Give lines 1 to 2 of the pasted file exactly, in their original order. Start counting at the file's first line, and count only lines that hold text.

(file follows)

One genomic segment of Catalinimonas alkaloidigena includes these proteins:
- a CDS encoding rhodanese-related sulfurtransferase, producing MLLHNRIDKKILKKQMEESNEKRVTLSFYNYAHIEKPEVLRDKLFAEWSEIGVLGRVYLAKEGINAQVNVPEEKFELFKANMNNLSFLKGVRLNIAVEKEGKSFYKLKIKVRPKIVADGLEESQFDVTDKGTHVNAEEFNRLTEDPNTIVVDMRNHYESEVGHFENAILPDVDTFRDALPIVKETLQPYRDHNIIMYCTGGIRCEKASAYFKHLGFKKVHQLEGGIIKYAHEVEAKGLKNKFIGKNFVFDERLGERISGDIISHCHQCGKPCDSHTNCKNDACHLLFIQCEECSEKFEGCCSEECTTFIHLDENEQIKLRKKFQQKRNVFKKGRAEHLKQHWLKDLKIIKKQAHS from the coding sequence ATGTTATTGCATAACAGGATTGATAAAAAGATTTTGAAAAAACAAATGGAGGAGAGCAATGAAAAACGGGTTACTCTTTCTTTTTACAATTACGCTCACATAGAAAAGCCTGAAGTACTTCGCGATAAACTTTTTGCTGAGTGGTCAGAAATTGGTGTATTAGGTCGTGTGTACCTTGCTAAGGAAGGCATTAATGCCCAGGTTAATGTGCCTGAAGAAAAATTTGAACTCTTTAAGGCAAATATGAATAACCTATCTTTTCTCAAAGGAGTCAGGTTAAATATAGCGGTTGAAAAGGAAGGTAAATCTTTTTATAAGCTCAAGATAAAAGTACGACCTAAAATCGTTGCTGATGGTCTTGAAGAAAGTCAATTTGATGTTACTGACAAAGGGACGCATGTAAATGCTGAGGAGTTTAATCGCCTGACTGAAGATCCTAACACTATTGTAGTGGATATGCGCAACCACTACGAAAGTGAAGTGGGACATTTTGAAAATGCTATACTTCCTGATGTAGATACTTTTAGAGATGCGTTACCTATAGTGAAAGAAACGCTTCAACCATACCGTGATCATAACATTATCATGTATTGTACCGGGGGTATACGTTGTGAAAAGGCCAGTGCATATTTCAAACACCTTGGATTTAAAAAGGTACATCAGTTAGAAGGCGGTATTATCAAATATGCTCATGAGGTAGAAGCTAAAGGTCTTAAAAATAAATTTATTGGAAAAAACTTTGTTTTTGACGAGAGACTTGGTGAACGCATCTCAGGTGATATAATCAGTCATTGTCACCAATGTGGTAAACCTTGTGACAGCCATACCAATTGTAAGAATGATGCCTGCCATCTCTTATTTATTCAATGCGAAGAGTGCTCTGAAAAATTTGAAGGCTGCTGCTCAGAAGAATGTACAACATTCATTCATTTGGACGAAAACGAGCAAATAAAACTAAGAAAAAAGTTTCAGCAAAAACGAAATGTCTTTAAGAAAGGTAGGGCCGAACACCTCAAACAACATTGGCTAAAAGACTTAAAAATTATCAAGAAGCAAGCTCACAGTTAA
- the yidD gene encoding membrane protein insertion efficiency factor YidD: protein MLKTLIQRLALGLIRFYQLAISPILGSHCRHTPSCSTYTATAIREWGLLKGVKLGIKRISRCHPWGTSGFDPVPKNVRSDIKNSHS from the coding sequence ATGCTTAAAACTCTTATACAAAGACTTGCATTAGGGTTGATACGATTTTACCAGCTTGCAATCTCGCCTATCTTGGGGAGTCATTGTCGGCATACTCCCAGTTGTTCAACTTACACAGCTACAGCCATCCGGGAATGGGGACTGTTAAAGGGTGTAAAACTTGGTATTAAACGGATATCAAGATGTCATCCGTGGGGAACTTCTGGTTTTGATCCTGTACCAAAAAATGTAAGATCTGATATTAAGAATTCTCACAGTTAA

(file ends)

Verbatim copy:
One genomic segment of Catalinimonas alkaloidigena includes these proteins:
- a CDS encoding rhodanese-related sulfurtransferase, producing MLLHNRIDKKILKKQMEESNEKRVTLSFYNYAHIEKPEVLRDKLFAEWSEIGVLGRVYLAKEGINAQVNVPEEKFELFKANMNNLSFLKGVRLNIAVEKEGKSFYKLKIKVRPKIVADGLEESQFDVTDKGTHVNAEEFNRLTEDPNTIVVDMRNHYESEVGHFENAILPDVDTFRDALPIVKETLQPYRDHNIIMYCTGGIRCEKASAYFKHLGFKKVHQLEGGIIKYAHEVEAKGLKNKFIGKNFVFDERLGERISGDIISHCHQCGKPCDSHTNCKNDACHLLFIQCEECSEKFEGCCSEECTTFIHLDENEQIKLRKKFQQKRNVFKKGRAEHLKQHWLKDLKIIKKQAHS from the coding sequence ATGTTATTGCATAACAGGATTGATAAAAAGATTTTGAAAAAACAAATGGAGGAGAGCAATGAAAAACGGGTTACTCTTTCTTTTTACAATTACGCTCACATAGAAAAGCCTGAAGTACTTCGCGATAAACTTTTTGCTGAGTGGTCAGAAATTGGTGTATTAGGTCGTGTGTACCTTGCTAAGGAAGGCATTAATGCCCAGGTTAATGTGCCTGAAGAAAAATTTGAACTCTTTAAGGCAAATATGAATAACCTATCTTTTCTCAAAGGAGTCAGGTTAAATATAGCGGTTGAAAAGGAAGGTAAATCTTTTTATAAGCTCAAGATAAAAGTACGACCTAAAATCGTTGCTGATGGTCTTGAAGAAAGTCAATTTGATGTTACTGACAAAGGGACGCATGTAAATGCTGAGGAGTTTAATCGCCTGACTGAAGATCCTAACACTATTGTAGTGGATATGCGCAACCACTACGAAAGTGAAGTGGGACATTTTGAAAATGCTATACTTCCTGATGTAGATACTTTTAGAGATGCGTTACCTATAGTGAAAGAAACGCTTCAACCATACCGTGATCATAACATTATCATGTATTGTACCGGGGGTATACGTTGTGAAAAGGCCAGTGCATATTTCAAACACCTTGGATTTAAAAAGGTACATCAGTTAGAAGGCGGTATTATCAAATATGCTCATGAGGTAGAAGCTAAAGGTCTTAAAAATAAATTTATTGGAAAAAACTTTGTTTTTGACGAGAGACTTGGTGAACGCATCTCAGGTGATATAATCAGTCATTGTCACCAATGTGGTAAACCTTGTGACAGCCATACCAATTGTAAGAATGATGCCTGCCATCTCTTATTTATTCAATGCGAAGAGTGCTCTGAAAAATTTGAAGGCTGCTGCTCAGAAGAATGTACAACATTCATTCATTTGGACGAAAACGAGCAAATAAAACTAAGAAAAAAGTTTCAGCAAAAACGAAATGTCTTTAAGAAAGGTAGGGCCGAACACCTCAAACAACATTGGCTAAAAGACTTAAAAATTATCAAGAAGCAAGCTCACAGTTAA